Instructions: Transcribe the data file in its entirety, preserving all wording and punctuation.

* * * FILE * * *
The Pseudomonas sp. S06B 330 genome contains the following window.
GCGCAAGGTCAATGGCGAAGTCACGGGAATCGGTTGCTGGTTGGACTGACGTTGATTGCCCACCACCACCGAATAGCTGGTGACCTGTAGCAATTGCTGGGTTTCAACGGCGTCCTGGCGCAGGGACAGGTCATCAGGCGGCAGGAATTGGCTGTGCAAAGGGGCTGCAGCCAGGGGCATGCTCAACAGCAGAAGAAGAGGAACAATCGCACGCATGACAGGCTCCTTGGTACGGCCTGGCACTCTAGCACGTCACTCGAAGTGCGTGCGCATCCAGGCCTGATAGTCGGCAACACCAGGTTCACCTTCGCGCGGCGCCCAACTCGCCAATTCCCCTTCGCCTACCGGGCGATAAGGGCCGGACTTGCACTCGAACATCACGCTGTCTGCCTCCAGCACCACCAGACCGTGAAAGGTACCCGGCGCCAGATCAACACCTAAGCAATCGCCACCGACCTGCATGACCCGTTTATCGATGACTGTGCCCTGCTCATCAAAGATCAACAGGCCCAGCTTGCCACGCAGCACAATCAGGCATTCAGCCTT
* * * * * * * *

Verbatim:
The Pseudomonas sp. S06B 330 genome contains the following window.
GCGCAAGGTCAATGGCGAAGTCACGGGAATCGGTTGCTGGTTGGACTGACGTTGATTGCCCACCACCACCGAATAGCTGGTGACCTGTAGCAATTGCTGGGTTTCAACGGCGTCCTGGCGCAGGGACAGGTCATCAGGCGGCAGGAATTGGCTGTGCAAAGGGGCTGCAGCCAGGGGCATGCTCAACAGCAGAAGAAGAGGAACAATCGCACGCATGACAGGCTCCTTGGTACGGCCTGGCACTCTAGCACGTCACTCGAAGTGCGTGCGCATCCAGGCCTGATAGTCGGCAACACCAGGTTCACCTTCGCGCGGCGCCCAACTCGCCAATTCCCCTTCGCCTACCGGGCGATAAGGGCCGGACTTGCACTCGAACATCACGCTGTCTGCCTCCAGCACCACCAGACCGTGAAAGGTACCCGGCGCCAGATCAACACCTAAGCAATCGCCACCGACCTGCATGACCCGTTTATCGATGACTGTGCCCTGCTCATCAAAGATCAACAGGCCCAGCTTGCCACGCAGCACAATCAGGCATTCAGCCTT